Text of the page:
• Sleep-related activities: An increased risk for hazardous sleep-related activities such as sleep-driving, cooking and eating food, having sex, and making phone calls while asleep have also been noted. Concurrent use of alcohol and other CNS depressants as well as increases in dose may increase the risk of these behaviors.

Disease-related concerns:

• Depression: Use caution in patients with depression, particularly if suicidal risk may be present. Minimize risks of overdose by prescribing the least amount of drug that is feasible in suicidal patients. Worsening of depressive symptoms has also been reported with use of benzodiazepines.

• Drug abuse: Use with caution in patients with a history of drug abuse or acute alcoholism; potential for drug dependency exists. Tolerance, psychological and physical dependence may occur with prolonged use.

• Hepatic impairment: Use with caution in patients with hepatic impairment.

• Renal impairment: Use with caution in patients with renal impairment.

• Respiratory disease: Use with caution in patients with respiratory disease.

Concurrent drug therapy issues:

• Drug-drug interactions: Potentially significant interactions may exist, requiring dose or frequency adjustment, additional monitoring, and/or selection of alternative therapy. Consult drug interactions database for more detailed information.

Special populations:

• Debilitated patients: Use with caution in debilitated patients.

• Fall risk: Use with extreme caution in patients who are at risk of falls; benzodiazepines have been associated with falls and traumatic injury.

Other warnings/precautions:

• Appropriate use: Does not have analgesic, antidepressant, or antipsychotic properties. As a hypnotic, should be used only after evaluation of potential causes of sleep disturbance. Failure of sleep disturbance to resolve after 7 to 10 days may indicate psychiatric or medical illness. A worsening of insomnia or the emergence of new abnormalities of thought or behavior may represent unrecognized psychiatric or medical illness and requires immediate and careful evaluation.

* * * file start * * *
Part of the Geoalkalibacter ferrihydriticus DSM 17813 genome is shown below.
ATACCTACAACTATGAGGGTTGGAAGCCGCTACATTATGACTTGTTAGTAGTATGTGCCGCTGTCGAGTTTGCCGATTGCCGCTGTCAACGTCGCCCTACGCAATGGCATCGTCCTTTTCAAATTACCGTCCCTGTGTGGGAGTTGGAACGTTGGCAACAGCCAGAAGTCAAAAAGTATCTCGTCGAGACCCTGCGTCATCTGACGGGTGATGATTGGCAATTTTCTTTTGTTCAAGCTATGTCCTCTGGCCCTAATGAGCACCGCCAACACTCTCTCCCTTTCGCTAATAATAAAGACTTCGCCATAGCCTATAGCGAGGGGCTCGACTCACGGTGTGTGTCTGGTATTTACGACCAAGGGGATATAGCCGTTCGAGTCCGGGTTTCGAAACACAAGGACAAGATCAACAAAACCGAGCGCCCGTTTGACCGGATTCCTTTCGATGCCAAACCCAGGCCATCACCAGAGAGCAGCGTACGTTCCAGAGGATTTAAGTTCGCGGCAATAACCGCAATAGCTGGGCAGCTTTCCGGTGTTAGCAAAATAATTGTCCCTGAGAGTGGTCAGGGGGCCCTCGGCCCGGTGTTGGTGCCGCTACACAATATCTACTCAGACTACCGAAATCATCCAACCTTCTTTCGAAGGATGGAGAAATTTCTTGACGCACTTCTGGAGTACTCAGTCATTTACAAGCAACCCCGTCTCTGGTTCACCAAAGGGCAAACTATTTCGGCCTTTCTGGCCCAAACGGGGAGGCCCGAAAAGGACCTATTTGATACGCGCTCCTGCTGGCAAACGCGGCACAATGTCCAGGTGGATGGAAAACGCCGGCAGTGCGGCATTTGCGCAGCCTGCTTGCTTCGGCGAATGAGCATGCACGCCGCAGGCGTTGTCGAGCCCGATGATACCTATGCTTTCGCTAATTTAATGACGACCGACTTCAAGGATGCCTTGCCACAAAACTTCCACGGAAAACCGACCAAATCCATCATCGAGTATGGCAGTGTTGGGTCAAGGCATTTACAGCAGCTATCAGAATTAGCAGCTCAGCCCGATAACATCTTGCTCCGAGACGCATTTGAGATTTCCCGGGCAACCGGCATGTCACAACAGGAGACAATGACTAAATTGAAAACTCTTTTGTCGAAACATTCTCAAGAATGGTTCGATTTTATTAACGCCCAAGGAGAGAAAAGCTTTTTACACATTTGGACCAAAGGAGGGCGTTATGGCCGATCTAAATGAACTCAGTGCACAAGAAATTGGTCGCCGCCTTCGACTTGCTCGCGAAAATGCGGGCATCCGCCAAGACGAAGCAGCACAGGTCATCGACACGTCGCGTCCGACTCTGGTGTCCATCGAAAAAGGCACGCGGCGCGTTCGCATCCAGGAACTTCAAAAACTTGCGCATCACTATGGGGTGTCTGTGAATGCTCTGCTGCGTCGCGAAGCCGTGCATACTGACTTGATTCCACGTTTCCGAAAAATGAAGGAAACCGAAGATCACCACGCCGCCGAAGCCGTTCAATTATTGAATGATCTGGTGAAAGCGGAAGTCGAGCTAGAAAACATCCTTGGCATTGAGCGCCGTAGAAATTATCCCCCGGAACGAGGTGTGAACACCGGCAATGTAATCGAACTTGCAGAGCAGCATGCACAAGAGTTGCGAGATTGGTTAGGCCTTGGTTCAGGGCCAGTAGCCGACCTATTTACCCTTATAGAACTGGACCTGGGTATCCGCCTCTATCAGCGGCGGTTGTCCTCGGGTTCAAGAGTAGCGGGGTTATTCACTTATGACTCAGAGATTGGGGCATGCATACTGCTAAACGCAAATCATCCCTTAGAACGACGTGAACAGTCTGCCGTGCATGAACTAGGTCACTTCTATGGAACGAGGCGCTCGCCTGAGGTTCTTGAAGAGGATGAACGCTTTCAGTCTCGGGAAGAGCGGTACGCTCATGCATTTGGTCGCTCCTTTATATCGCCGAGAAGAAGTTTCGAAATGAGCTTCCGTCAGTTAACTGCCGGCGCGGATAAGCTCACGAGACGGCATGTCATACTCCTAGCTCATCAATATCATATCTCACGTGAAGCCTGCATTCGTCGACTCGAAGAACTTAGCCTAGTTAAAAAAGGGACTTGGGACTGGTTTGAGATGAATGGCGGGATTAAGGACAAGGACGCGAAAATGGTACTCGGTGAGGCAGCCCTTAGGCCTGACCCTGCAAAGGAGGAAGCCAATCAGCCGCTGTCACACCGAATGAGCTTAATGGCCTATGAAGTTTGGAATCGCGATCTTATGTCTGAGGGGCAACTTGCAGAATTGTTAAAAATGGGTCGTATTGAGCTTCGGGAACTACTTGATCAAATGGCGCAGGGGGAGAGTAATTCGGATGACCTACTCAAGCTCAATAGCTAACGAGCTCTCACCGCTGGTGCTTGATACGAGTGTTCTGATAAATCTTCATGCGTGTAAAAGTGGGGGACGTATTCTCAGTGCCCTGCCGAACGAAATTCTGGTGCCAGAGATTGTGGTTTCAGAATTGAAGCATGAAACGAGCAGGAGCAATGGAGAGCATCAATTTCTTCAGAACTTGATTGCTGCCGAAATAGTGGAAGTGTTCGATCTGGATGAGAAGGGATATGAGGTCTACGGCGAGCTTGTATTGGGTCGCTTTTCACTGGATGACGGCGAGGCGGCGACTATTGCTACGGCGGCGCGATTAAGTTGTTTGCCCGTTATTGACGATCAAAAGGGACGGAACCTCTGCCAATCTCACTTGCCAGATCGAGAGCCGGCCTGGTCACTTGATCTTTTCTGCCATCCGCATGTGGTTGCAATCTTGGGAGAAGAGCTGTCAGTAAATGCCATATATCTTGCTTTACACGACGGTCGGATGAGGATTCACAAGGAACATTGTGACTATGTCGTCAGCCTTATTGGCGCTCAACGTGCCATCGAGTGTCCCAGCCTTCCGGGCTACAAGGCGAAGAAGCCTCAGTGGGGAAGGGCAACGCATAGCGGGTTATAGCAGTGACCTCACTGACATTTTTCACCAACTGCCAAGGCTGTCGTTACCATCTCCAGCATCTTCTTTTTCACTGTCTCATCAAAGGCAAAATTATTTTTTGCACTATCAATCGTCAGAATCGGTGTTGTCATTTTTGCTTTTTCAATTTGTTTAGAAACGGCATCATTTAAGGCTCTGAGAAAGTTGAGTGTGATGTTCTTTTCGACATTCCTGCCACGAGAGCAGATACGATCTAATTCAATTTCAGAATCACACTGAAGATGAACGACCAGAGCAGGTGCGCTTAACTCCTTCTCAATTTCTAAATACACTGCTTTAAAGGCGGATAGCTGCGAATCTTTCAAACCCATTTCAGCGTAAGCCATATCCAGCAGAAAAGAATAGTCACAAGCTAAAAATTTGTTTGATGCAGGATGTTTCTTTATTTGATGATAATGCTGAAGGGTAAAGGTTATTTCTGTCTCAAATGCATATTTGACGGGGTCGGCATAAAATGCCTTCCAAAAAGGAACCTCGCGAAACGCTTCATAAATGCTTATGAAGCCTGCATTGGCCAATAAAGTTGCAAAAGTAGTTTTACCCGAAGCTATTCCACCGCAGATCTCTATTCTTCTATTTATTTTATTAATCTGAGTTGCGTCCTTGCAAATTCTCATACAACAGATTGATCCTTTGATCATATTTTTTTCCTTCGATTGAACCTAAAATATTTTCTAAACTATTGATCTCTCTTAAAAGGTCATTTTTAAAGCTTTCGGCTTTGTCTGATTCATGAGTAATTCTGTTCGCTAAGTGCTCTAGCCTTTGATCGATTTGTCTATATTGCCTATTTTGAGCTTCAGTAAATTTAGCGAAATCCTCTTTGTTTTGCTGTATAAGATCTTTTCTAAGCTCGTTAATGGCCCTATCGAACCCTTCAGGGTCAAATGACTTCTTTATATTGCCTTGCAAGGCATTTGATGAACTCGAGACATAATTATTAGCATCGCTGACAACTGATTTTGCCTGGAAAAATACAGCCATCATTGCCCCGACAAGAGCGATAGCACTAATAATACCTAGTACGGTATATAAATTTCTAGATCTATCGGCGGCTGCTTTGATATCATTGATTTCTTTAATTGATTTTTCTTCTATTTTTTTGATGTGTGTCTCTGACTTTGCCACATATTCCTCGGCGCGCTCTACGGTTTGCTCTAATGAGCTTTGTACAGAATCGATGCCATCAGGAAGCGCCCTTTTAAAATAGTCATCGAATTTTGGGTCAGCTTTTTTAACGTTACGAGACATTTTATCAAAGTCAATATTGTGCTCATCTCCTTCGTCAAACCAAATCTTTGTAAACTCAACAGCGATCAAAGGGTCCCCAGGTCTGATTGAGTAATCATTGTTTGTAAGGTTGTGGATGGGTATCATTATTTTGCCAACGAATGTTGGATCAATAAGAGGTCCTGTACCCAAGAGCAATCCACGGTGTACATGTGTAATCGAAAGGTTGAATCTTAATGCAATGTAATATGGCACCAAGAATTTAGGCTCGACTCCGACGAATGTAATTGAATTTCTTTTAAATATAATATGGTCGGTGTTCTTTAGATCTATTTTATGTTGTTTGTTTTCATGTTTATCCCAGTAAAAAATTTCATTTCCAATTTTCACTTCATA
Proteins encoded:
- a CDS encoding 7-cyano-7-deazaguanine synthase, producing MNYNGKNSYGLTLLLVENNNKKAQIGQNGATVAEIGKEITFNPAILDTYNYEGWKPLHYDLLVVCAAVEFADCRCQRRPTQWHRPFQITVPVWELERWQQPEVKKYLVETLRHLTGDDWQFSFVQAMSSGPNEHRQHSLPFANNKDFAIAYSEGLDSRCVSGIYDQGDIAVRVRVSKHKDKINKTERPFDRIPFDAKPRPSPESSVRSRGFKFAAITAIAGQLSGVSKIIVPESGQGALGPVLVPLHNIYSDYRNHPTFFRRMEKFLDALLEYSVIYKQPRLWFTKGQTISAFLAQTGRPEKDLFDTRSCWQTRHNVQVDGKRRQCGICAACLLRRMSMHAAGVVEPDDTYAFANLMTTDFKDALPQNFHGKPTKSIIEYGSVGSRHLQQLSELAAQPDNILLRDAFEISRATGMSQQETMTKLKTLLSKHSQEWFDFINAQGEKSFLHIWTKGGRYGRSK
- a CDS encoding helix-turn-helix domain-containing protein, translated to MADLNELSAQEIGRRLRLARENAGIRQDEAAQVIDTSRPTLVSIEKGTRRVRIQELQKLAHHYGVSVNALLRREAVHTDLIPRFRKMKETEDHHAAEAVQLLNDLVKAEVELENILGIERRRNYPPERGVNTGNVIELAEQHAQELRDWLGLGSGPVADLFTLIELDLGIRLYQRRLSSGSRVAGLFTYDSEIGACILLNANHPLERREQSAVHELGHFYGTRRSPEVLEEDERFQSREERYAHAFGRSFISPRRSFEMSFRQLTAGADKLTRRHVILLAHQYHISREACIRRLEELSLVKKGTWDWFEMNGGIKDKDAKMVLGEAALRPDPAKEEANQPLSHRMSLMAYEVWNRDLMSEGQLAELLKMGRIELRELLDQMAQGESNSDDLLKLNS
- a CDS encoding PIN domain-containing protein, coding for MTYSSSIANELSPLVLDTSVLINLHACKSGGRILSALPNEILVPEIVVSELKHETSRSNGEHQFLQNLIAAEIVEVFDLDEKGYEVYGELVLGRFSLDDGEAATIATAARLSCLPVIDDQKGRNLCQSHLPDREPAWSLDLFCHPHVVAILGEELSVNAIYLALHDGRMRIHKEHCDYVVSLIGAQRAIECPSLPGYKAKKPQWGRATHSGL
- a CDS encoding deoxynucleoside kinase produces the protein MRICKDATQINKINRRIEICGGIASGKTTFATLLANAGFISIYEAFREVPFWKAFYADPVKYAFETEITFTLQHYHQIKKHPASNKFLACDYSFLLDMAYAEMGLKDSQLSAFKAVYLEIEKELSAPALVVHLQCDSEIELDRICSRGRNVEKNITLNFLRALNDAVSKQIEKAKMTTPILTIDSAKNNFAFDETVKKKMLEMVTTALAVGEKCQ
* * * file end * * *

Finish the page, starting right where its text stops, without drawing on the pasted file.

• Tolerance: Flurazepam is a long half-life benzodiazepine. Duration of action after a single dose is determined by redistribution rather than metabolism. Tolerance develops to the hypnotic effects (Vinkers, 2012). Chronic use of this agent may increase the perioperative benzodiazepine dose needed to achieve desired effect.

• Withdrawal: Rebound or withdrawal symptoms may occur following abrupt discontinuation or large decreases in dose. Use caution when reducing dose or withdrawing therapy; decrease slowly and monitor for withdrawal symptoms. Flumazenil may cause withdrawal in patients receiving long-term benzodiazepine therapy.

Monitoring Parameters

Daytime alertness; respiratory rate; behavior profile

Pregnancy Risk Factor

C

Pregnancy Considerations

Adverse events have been observed in animal reproduction studies for benzodiazepines. All benzodiazepines are assumed to cross the placenta. Teratogenic effects have been observed with some benzodiazepines; however, additional studies are needed. The incidence of premature birth and low birth weights may be increased following maternal use of benzodiazepines; hypoglycemia and respiratory problems in the neonate may occur following exposure late in pregnancy. Neonatal withdrawal symptoms may occur within days to weeks after birth and “floppy infant syndrome” (which also includes withdrawal symptoms) has been reported with some benzodiazepines (Bergman, 1992; Iqbal, 2002; Wikner, 2007). Neonatal depression has been observed, specifically following exposure to flurazepam when used maternally for 10 consecutive days prior to delivery. Serum levels of N-desalkylflurazepam were measurable in the infant during the first 4 days of life. Use of flurazepam during pregnancy is contraindicated.

Patients exposed to flurazepam during pregnancy are encouraged to enroll themselves into the North American Antiepileptic Drug (NAAED) Pregnancy Registry by calling 1-888-233-2334. Additional information is available at http://www.aedpregnancyregistry.org.

Patient Education

• Discuss specific use of drug and side effects with patient as it relates to treatment. (HCAHPS: During this hospital stay, were you given any medicine that you had not taken before? Before giving you any new medicine, how often did hospital staff tell you what the medicine was for? How often did hospital staff describe possible side effects in a way you could understand?)

• Patient may experience fatigue (next day). Have patient report immediately to prescriber signs of depression (suicidal ideation, anxiety, emotional instability, or illogical thinking), hallucinations, memory impairment, severe dizziness, change in balance, confusion, behavioral changes, or severe loss of strength and energy (HCAHPS).

• Educate patient about signs of a significant reaction (eg, wheezing; chest tightness; fever; itching; bad cough; blue skin color; seizures; or swelling of face, lips, tongue, or throat). Note: This is not a comprehensive list of all side effects. Patient should consult prescriber for additional questions.

Intended Use and Disclaimer: Should not be printed and given to patients. This information is intended to serve as a concise initial reference for health care professionals to use when discussing medications with a patient. You must ultimately rely on your own discretion, experience, and judgment, in diagnosing, treating, and advising patients.